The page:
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Financial Missionaries to the World: The Politics and Culture of Dollar Diplomacy, 1900-1930 Hardcover – November 1, 1999
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Dollar diplomacy's architects saw it as a progressive alternative to colonialism. It would, in Taft's words, substitute 'dollars for bullets' in promoting peace and prosperity. Rosenberg shows that it was not only a technical exercise in economics, but also a cultural venture, shaped by faith in expertise and rational policy-making...Rosenberg deals clearly with the sources of opposition to dollar diplomacy in the countries it affected, but pays as much attention to the protests it constantly provoked in the US itself. (Christopher Clark Times Literary Supplement)
Rosenberg is excellent in tracing the relationships among the financial advisers, the American banks, and the U.S. State Department Her work is a splendid archive-based, well-footnoted study of U.S. economic diplomacy. It is a real achievement and highly recommended. It has no equal in its nuanced and excellent discussion of U.S. financial advisers, their links with the U.S. State Department, their relationships with the banking community and the public that invested in bonds, and their importance in encouraging international lending by reducing uncertainties. (Mira Wilkins Enterprise and Society)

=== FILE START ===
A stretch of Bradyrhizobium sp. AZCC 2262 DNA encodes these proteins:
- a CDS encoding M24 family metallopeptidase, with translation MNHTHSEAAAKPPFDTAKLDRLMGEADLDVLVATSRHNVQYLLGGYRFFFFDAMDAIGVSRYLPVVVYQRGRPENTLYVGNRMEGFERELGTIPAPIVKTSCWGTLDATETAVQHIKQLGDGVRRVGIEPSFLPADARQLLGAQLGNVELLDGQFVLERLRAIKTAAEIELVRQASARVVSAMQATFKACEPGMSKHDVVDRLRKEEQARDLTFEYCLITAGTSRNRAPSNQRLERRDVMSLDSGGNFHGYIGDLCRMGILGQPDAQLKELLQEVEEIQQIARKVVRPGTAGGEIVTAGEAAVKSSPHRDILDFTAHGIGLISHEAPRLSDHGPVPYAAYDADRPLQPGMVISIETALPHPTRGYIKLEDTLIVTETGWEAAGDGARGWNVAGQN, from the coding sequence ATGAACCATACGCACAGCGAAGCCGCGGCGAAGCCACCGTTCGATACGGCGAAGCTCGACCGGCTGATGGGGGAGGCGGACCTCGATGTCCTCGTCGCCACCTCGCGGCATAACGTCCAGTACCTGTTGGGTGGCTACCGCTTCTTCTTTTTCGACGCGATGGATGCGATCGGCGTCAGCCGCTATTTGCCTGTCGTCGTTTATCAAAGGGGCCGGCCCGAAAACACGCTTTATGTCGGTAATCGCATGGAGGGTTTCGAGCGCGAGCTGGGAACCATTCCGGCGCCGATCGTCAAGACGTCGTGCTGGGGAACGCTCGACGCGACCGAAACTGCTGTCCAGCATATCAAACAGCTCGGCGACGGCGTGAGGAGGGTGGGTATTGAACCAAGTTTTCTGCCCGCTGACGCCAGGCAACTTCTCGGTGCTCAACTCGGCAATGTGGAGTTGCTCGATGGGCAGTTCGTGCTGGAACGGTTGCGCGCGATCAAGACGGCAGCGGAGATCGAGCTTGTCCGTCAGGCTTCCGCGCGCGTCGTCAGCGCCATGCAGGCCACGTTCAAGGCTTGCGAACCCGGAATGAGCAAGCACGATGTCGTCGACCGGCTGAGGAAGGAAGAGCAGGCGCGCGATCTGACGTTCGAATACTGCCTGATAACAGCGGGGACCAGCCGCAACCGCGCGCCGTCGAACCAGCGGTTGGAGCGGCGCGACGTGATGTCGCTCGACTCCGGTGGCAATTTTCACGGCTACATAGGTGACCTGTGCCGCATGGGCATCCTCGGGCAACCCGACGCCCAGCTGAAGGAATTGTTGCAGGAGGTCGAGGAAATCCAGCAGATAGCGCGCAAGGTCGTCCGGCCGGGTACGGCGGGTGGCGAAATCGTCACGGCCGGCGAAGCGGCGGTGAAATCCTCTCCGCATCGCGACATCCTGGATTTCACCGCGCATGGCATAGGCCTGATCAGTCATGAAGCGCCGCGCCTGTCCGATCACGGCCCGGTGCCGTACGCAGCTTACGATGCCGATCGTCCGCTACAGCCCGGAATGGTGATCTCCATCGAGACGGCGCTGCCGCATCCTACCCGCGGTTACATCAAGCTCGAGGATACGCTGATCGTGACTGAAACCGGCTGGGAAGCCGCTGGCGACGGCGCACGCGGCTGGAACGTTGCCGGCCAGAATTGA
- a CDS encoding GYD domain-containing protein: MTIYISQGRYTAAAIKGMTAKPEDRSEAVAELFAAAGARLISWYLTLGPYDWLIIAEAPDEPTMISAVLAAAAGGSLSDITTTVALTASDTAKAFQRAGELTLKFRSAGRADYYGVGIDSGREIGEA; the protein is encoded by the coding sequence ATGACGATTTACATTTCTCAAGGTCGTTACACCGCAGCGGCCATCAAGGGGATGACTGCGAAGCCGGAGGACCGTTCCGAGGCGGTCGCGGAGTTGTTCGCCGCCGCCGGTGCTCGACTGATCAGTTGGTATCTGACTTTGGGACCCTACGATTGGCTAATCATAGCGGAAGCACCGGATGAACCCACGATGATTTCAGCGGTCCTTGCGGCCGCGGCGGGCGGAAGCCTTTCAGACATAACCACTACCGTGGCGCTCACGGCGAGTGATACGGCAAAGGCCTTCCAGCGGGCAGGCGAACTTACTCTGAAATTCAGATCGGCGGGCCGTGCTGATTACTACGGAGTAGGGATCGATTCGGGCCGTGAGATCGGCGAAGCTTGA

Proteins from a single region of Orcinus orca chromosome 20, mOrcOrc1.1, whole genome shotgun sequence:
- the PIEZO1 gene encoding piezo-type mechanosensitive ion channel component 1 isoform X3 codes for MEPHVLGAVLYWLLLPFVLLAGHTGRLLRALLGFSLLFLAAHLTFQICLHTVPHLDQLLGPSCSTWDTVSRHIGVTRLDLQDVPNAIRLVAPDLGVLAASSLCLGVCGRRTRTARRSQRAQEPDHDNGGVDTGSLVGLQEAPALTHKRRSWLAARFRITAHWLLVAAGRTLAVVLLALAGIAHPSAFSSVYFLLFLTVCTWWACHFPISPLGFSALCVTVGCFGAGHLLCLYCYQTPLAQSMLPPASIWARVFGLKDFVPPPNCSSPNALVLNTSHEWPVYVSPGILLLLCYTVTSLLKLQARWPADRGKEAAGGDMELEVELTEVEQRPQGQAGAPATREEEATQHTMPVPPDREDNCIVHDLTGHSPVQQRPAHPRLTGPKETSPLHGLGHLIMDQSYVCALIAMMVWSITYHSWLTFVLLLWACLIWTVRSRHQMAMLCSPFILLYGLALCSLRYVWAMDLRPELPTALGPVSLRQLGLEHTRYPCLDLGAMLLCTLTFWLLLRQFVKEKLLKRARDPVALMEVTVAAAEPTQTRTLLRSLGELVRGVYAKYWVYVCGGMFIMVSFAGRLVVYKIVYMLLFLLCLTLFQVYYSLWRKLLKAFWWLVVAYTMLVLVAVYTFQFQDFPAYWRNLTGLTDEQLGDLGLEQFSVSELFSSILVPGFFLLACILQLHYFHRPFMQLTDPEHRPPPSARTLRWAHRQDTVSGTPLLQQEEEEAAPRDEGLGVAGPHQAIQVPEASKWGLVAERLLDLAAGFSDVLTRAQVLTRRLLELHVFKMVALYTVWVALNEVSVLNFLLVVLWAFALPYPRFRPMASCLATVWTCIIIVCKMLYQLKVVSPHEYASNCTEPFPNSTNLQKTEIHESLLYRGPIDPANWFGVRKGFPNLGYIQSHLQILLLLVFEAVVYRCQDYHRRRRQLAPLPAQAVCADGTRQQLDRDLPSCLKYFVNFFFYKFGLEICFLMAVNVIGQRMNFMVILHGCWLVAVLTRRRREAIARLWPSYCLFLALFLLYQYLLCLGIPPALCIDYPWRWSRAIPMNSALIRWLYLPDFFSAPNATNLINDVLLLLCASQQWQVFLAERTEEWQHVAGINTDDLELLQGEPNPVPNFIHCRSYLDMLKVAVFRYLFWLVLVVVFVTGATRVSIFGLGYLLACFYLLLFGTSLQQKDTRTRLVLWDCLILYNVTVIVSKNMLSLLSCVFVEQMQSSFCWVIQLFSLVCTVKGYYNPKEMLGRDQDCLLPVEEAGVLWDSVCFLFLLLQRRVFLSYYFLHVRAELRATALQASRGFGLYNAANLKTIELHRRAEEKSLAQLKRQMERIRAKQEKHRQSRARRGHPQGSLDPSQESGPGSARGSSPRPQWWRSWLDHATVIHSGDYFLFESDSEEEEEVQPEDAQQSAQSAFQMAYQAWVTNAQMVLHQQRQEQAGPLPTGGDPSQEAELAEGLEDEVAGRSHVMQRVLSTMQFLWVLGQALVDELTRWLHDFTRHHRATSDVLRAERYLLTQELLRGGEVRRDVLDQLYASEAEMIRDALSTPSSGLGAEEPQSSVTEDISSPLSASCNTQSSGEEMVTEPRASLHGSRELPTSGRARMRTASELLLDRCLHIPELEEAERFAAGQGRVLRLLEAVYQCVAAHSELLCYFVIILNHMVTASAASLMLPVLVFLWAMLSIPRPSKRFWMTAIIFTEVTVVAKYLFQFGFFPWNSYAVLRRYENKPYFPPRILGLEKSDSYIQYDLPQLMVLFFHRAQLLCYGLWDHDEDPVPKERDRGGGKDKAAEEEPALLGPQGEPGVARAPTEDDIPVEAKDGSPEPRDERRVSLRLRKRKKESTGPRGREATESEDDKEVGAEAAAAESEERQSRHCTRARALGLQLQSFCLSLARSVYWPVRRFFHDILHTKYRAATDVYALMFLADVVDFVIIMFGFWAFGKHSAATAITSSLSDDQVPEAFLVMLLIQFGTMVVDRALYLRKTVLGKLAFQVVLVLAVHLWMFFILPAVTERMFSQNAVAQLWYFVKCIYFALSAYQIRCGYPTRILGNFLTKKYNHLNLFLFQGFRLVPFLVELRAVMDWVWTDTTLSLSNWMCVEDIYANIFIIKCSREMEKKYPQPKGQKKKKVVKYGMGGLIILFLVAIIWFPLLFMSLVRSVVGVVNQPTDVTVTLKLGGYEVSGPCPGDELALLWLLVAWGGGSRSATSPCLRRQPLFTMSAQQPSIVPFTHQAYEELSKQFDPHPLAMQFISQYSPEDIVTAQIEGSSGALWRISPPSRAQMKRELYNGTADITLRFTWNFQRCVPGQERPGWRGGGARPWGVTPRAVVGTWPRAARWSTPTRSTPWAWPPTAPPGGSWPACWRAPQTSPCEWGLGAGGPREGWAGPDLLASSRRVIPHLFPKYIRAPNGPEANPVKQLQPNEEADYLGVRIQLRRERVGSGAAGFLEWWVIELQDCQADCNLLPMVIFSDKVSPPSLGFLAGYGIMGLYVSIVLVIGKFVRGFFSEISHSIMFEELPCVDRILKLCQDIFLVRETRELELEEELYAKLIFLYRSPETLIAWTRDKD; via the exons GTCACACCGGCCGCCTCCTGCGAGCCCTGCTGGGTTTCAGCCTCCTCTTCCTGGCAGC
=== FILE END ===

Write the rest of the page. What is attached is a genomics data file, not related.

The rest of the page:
The history of dollar diplomacy between 1900 and 1930 reveals as much about the role of culture, the exercise of power, and masculine identity in foreign affairs as it does about the pursuit of economic interests Rosenberg's remarkable book removes the illusion of impartiality that has too often been central to the history of those financial experts who were employed as dollar diplomats. In so doing, she has solidified her position as a leading scholar of culture and gender in international history. (William O. Walker III American Historical Review)
Financial Missionaries to the World is an example of what might be called the new diplomatic history--grounded in multi-archival research and cognizant of recent developments in cultural studies. Ms. Rosenberg examines the diplomatic practice of financial strong-arming through U.S. coordination of private-bank loans to developing economies. Her book is filled not only with the murmuring of diplomats, but with the holler of pop culture as well. (Jeff Sharlet Chronicle of Higher Education)
Those uncertain about the International Monetary Fund's current approaches to promoting stable exchange rate will find instructive similarities in this volume about UIS policies in this century's first three decades. (E. L. Whalen Choice)
About the Author
Emily S. Rosenberg is Professor of History at University of California, Irvine.
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